Elon Musk puts Twitter deal 'temporarily on hold' because of bots

Elon Musk on twitter.
(Image credit: Chesnot via Getty images)

One of the year's biggest tech stories so far came when Twitter "entered into a definitive agreement to be acquired by an entity wholly owned by Elon Musk", for a deal that may end up being worth about $44 billion. Since then the action has been more-or-less non-stop, with the most recent developments being the ousting of a handful of executives, and Musk's declaration that he would allow former US President Donald Trump to return to the platform.

Now Musk has suddenly announced that the deal is "temporarily on hold" (thanks, FT), tweeting out a recent Reuters article about the percentage of spam/bot accounts on the platform and saying that he needs details supporting Twitter's claims that they represent less than 5% of users on the platform.

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Twitter shares have, unsurprisingly, taken a big dive in pre-market trading, and are currently around 20% down on where they ended yesterday. Naturally this could all change in an instant, but there must be a lot of shareholders currently experiencing what Sir Alex Ferguson once described as "squeaky bum time."

Musk has in the past railed against spam accounts, and said a reduction in such activity would be one of the main goals if he took over the platform. The issue is whether Twitter really has under-stated the extent of the problem. Any Twitter user will have seen bots and spam accounts on there, but Twitter has consistently said that it represents a small proportion of users: should the reality be any different, this would of course impact any business strategy Musk may have.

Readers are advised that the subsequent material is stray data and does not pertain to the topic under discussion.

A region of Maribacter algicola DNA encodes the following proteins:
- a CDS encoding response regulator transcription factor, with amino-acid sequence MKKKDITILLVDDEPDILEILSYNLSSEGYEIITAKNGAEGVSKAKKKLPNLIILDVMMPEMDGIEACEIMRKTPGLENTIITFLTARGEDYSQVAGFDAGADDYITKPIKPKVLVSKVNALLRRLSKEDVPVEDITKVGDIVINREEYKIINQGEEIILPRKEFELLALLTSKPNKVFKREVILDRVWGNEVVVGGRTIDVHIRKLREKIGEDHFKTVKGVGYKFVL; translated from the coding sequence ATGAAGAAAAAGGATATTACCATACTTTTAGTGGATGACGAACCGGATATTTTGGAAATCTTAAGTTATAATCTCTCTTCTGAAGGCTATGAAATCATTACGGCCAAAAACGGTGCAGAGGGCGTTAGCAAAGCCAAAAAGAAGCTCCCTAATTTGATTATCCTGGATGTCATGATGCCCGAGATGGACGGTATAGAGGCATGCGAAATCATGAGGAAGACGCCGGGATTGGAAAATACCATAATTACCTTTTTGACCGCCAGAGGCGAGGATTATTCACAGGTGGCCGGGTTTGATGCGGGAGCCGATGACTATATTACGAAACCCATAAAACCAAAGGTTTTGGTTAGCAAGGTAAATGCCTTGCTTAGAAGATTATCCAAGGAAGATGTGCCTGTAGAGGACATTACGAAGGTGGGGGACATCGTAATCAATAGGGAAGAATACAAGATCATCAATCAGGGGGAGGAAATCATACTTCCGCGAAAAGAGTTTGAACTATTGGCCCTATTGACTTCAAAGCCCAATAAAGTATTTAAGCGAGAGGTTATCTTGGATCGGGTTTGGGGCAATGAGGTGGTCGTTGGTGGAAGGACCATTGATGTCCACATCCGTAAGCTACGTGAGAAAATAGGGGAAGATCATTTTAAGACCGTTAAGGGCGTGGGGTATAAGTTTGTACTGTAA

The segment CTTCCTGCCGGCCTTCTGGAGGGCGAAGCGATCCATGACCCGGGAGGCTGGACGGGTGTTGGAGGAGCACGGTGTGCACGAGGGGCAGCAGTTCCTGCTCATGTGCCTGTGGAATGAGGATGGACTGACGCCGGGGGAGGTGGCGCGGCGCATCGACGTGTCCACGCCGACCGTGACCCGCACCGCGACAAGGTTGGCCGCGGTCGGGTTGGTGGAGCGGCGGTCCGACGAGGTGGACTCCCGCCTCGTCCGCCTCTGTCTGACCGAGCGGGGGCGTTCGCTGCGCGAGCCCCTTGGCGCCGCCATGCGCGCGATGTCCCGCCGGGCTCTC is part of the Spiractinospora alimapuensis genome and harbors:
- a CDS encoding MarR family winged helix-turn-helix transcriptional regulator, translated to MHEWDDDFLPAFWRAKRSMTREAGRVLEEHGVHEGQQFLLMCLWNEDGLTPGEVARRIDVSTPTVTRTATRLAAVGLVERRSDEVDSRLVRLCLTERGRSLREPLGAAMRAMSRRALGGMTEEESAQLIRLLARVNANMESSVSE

There's been no new filing to the US Securities and Exchange Commission at the time of writing, just Musk's public pronouncement. Some may speculate that he's starting to look for a way out, and this deal certainly seems nowhere as clear-cut as it did a few weeks ago. Should Musk pull out of the deal, he will have to pay Twitter a 'cancellation fee' of $1 billion—which would probably make this 'acquisition' the most expensive piece of shitposting in history.

Rich Stanton

Rich is a games journalist with 15 years' experience, beginning his career on Edge magazine before working for a wide range of outlets, including Ars Technica, Eurogamer, GamesRadar+, Gamespot, the Guardian, IGN, the New Statesman, Polygon, and Vice. He was the editor of Kotaku UK, the UK arm of Kotaku, for three years before joining PC Gamer. He is the author of a Brief History of Video Games, a full history of the medium, which the Midwest Book Review described as "[a] must-read for serious minded game historians and curious video game connoisseurs alike."

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